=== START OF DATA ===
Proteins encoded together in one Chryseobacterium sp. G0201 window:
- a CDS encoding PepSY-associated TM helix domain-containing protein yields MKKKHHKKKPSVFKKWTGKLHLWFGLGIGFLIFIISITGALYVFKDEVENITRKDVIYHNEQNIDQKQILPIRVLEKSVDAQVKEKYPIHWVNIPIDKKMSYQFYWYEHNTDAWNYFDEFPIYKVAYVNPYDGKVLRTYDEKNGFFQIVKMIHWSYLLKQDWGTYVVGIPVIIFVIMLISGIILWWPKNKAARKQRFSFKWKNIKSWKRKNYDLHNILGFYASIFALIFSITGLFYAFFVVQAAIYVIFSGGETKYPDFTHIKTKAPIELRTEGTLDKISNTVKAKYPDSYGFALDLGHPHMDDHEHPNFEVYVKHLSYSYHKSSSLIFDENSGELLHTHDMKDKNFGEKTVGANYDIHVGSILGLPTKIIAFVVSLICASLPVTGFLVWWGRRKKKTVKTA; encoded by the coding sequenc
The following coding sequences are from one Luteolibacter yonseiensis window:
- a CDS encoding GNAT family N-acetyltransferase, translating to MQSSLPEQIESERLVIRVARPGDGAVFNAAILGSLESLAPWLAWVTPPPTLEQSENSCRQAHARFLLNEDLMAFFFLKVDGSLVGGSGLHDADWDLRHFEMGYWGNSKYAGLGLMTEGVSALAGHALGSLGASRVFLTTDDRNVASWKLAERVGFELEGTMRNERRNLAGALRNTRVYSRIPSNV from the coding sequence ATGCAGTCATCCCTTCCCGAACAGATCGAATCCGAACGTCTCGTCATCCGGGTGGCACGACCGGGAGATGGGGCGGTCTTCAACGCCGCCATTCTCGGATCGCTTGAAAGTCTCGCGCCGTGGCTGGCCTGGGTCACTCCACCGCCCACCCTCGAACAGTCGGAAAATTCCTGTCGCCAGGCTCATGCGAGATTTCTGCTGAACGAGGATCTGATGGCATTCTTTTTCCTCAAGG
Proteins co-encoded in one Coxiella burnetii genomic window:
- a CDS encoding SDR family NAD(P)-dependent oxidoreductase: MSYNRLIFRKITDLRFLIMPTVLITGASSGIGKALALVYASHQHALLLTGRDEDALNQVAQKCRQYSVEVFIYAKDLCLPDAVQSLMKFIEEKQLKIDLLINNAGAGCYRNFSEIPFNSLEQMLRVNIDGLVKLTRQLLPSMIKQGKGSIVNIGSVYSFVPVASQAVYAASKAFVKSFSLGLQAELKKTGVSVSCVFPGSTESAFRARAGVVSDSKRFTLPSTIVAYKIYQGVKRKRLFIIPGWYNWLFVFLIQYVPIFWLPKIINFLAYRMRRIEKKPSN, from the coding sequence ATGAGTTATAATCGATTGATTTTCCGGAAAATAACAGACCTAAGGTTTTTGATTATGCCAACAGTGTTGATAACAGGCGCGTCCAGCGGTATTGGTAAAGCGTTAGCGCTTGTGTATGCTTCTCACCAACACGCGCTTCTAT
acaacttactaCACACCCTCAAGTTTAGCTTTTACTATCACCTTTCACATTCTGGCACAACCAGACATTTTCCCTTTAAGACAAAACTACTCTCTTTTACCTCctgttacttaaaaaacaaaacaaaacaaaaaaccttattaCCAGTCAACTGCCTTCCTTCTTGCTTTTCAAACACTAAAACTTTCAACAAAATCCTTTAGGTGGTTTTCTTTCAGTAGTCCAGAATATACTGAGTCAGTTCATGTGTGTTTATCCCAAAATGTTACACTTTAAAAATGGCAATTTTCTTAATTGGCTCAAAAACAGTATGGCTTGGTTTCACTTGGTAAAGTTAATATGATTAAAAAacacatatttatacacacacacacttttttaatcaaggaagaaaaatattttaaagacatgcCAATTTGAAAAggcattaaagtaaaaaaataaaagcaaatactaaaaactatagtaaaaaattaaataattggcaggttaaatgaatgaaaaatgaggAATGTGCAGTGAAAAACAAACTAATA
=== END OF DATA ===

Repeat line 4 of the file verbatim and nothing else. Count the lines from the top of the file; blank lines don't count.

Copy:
- a CDS encoding GNAT family N-acetyltransferase, translating to MQSSLPEQIESERLVIRVARPGDGAVFNAAILGSLESLAPWLAWVTPPPTLEQSENSCRQAHARFLLNEDLMAFFFLKVDGSLVGGSGLHDADWDLRHFEMGYWGNSKYAGLGLMTEGVSALAGHALGSLGASRVFLTTDDRNVASWKLAERVGFELEGTMRNERRNLAGALRNTRVYSRIPSNV from the coding sequence ATGCAGTCATCCCTTCCCGAACAGATCGAATCCGAACGTCTCGTCATCCGGGTGGCACGACCGGGAGATGGGGCGGTCTTCAACGCCGCCATTCTCGGATCGCTTGAAAGTCTCGCGCCGTGGCTGGCCTGGGTCACTCCACCGCCCACCCTCGAACAGTCGGAAAATTCCTGTCGCCAGGCTCATGCGAGATTTCTGCTGAACGAGGATCTGATGGCATTCTTTTTCCTCAAGG